The team worked to connect with local health care plans to join their networks. They currently accept UCare, Blue Cross Blue Shield of Minnesota and UnitedHealthcare, and are working to add others. They set up the necessary systems and back-ups to offer immunizations on-site as part of the Minnesota Vaccines for Children Program. Through a relationship with a lab, their testing results come back quickly. Dr. Julia lined up back-up doctors in case she’s on vacation or ill.
Their first patients last fall were via telemedicine.
Now, they’re working to get their name out there and connect with more patients.

“What we want to do is remove as many of the barriers as possible,” explained Dr. Julia.
With a small practice, people can get in to be seen and get in quickly.
Her 30 years in the Twin Cities health field means that Dr. Julia is well-connected and can advise on specialists. “Folks get the benefit of a really personalized approach to their needs, but at the same time they can access our specialists if they have the need for that,” observed Dr. Julia.
With the referral letter, Dr. Julia and the Leap team make phone calls to let the other office know about the patient coming and check up on whether appointments have been made. They want the hand-off to be seamless.
The approach at Leap includes county health workers who can help address the myriad of needs a family faces. A child might be seen for dental pain at Leap, and while there, they determine that the family needs help getting the child to the dentist. Dr. Julia is excited about the possibilities that come with a community health worker model.
“I understand why back office paperwork is complicated – it isn’t client-facing – and is complex. But I think we need to do more to make it easier for families,” stated Dr. Julia.
While Leap Pediatric and Adolescent Care offers modern services, Dr. Julia points out that part of her vision is a little old-fashioned. It’s one-on-one work, and right now she’s the only doctor there. “We’re the voices on the phone,” she said. Dr. Julia also give her patients her cell phone number.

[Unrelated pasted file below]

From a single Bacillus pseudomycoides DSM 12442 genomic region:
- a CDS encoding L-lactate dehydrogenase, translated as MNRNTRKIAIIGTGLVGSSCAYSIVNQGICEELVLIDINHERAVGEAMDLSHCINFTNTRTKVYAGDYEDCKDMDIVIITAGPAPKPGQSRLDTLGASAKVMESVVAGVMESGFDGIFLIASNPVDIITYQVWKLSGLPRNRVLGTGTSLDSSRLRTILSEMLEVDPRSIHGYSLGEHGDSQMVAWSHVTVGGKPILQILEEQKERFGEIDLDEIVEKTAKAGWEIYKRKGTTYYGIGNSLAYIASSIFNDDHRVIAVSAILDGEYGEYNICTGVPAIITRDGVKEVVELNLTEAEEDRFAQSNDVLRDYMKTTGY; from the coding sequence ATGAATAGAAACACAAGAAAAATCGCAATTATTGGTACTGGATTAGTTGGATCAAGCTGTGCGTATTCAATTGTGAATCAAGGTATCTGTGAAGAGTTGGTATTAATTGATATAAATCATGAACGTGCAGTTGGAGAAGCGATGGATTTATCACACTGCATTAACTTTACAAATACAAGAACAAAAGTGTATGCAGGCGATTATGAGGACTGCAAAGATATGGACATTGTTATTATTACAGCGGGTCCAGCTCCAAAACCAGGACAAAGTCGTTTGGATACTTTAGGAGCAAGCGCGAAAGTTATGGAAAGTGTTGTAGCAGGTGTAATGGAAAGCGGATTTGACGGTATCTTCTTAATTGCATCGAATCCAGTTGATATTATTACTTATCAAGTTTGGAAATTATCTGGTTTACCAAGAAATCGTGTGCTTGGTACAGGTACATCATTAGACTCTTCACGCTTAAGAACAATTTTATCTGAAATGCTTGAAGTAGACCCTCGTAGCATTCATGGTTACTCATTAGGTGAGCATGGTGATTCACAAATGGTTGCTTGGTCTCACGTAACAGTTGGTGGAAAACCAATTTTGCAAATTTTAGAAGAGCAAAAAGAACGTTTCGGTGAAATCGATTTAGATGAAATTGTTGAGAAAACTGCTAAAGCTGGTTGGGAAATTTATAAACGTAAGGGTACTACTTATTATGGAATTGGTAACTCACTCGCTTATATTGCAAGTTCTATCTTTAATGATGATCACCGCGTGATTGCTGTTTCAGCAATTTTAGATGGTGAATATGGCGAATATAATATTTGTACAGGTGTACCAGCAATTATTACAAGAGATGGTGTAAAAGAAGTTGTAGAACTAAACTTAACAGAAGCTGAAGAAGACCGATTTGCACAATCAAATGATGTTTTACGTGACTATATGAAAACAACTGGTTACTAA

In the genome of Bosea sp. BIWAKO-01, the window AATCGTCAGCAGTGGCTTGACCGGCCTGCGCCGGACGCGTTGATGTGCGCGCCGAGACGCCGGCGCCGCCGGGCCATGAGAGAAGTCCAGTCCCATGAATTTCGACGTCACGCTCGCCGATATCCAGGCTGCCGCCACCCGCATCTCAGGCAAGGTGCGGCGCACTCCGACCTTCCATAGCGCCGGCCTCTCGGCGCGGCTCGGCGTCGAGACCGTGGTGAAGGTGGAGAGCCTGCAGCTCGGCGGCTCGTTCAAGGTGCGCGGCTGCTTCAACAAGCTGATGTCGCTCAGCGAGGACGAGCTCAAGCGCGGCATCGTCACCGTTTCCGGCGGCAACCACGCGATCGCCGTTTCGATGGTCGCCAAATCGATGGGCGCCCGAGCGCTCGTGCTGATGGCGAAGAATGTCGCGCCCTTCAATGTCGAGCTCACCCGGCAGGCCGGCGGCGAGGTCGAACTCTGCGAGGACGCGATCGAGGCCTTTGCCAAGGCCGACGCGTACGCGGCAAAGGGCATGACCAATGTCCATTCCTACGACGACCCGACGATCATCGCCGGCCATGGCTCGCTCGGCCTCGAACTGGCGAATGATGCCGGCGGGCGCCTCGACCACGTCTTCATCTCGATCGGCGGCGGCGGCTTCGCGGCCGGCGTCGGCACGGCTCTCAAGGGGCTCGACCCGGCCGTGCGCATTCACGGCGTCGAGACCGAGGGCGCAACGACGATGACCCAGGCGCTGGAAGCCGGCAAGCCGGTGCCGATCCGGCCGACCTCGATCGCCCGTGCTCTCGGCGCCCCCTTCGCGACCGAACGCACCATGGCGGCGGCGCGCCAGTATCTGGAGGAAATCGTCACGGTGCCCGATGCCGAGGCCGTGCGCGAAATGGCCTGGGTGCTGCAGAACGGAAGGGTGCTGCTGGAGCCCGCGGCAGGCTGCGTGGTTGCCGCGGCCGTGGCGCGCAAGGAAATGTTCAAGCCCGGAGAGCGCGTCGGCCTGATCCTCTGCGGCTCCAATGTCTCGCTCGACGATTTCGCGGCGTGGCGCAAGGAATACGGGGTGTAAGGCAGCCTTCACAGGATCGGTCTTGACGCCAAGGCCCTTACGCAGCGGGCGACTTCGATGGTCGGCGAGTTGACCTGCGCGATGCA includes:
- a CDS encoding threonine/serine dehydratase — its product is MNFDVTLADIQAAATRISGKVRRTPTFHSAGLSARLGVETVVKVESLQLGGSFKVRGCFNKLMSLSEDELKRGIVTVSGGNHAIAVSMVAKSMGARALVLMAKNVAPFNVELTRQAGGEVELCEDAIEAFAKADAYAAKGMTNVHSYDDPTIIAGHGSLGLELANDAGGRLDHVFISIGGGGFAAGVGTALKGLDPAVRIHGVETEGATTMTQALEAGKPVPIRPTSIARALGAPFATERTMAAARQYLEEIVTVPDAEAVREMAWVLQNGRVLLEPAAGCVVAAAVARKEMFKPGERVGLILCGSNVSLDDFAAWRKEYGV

As they move forward, they plan to continue to evaluate what areas their patients need support in and adjust to meet those needs.
If they have many patients who are from a specific cultural group, they plan to pull in a physician from that group. “If we’re going to be seeing a lot of Hmong patients, we need Hmong practitioners,” she observed.
“We don’t ever want to get to the point where someone can’t get in,” she added.

Joining Dr. Julia at Leap’s office are office manager Tanjerae White, and medical assistant lab supervisor Crystal Johnson. The three have worked together at various points throughout their careers.
“I am proud of this because of the Black women I am here with,” said Johnson.
White has been in the medical field for 26 years, working her way up from medical assistant to office manager. She’s excited by her own growth and that of the two women she’s working with. She said she is proud to represent “people of our color.”
White added, “I think this will help a lot of young people.”
Reach Leap at 651-350-3580, Main@leapcaremn.com or www.leapcaremn.com.